Russia’s new flagship T-14 Armata battle tank, praised by President Vladimir Putin as “noticeably superior to its foreign peers,” may be too costly for its military.
Armatas are “rather expensive” and there’s no need to “flood the army” with them when the older T-72 combat tank remains in huge demand and is more effective than U.S. and European rivals, said Deputy Prime Minister Yury Borisov, who’s responsible for the defense industry, the RIA Novosti news service reported on Monday. The initial model of the T-72 was produced by the Soviet Union in the 1970s.
Russia’s Defense Ministry has been scaling back plans to obtain the Armata, which made an unhappy debut in 2015 when a tank broke down at the annual May 9 Victory Day parade on Red Square. Putin said in March that he’s sat inside the tank, which has an unmanned, remote-controlled turret while the three-man crew is protected by a separate armored capsule.
The manufacturer Uralvagonzavod’s then chief executive officer, Oleg Sienko, said in 2015 that the ministry would get as many as 2,300 Armatas before 2020, according to the Tass news service. Last year, however, Borisov said the ministry had a contract for just 100 of the battle tanks by that date, Tass reported.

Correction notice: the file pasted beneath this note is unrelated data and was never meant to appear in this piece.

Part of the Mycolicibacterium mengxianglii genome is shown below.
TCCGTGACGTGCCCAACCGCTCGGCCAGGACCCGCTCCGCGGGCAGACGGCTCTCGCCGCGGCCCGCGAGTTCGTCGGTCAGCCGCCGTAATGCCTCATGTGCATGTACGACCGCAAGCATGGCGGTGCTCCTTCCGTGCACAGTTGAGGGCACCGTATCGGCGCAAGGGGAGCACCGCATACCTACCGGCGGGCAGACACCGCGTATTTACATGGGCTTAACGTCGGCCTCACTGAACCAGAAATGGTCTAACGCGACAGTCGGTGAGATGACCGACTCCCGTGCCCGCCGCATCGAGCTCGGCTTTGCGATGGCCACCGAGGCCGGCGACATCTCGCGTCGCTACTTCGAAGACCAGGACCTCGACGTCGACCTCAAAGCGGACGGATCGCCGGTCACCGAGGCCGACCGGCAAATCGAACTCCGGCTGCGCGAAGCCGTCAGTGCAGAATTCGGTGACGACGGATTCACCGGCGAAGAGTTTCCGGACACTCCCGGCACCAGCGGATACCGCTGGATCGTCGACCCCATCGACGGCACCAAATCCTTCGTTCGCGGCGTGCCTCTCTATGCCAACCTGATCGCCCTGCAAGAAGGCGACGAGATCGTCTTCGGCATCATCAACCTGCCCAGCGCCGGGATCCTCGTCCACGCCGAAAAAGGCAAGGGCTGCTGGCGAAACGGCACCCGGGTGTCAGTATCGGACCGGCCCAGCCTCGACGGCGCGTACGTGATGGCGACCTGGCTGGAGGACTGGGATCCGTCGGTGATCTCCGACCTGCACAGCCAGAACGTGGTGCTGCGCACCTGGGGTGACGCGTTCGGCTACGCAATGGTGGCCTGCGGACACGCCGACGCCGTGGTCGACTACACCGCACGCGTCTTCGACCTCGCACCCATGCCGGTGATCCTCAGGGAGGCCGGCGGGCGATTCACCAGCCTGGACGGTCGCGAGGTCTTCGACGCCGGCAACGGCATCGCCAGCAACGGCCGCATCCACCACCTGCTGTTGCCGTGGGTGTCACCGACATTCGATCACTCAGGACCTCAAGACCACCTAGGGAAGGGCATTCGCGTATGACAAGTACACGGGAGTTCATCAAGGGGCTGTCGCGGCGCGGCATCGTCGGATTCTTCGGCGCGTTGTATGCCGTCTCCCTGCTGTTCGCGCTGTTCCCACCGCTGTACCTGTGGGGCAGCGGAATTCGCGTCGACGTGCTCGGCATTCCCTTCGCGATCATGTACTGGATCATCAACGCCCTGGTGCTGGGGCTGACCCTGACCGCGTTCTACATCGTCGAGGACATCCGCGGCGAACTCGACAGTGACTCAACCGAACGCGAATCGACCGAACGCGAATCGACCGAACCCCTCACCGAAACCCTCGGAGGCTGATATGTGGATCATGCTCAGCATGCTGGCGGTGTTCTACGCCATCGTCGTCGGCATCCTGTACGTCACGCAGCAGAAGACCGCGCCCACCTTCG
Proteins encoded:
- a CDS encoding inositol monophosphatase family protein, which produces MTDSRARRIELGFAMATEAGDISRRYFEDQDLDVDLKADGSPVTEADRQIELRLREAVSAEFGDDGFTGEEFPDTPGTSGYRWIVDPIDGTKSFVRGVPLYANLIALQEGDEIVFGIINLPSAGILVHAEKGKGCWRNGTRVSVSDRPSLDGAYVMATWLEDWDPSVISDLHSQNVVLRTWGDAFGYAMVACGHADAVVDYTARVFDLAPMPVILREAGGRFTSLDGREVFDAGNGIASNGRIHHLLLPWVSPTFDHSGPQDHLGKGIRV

Putin told a meeting of defense officials in May that Russia must continue to provide its military with the latest weapons and equipment, including the Armata. After a decade of massive investment to modernize the armed forces, however, Russia’s military budget was cut to 2.77 trillion rubles ($44.4 billion) this year from 3.05 trillion rubles in 2017 amid belt-tightening as the economy struggled to emerge from the longest recession this century.
“The new tank is still passing through a test phase, while the current geopolitical situation requires a rapid answer to the threat from NATO,” said Igor Korotchenko, head of the Moscow-based Centre for Analysis of World Arms Trade. “Buying a modernized T-72 solves this.”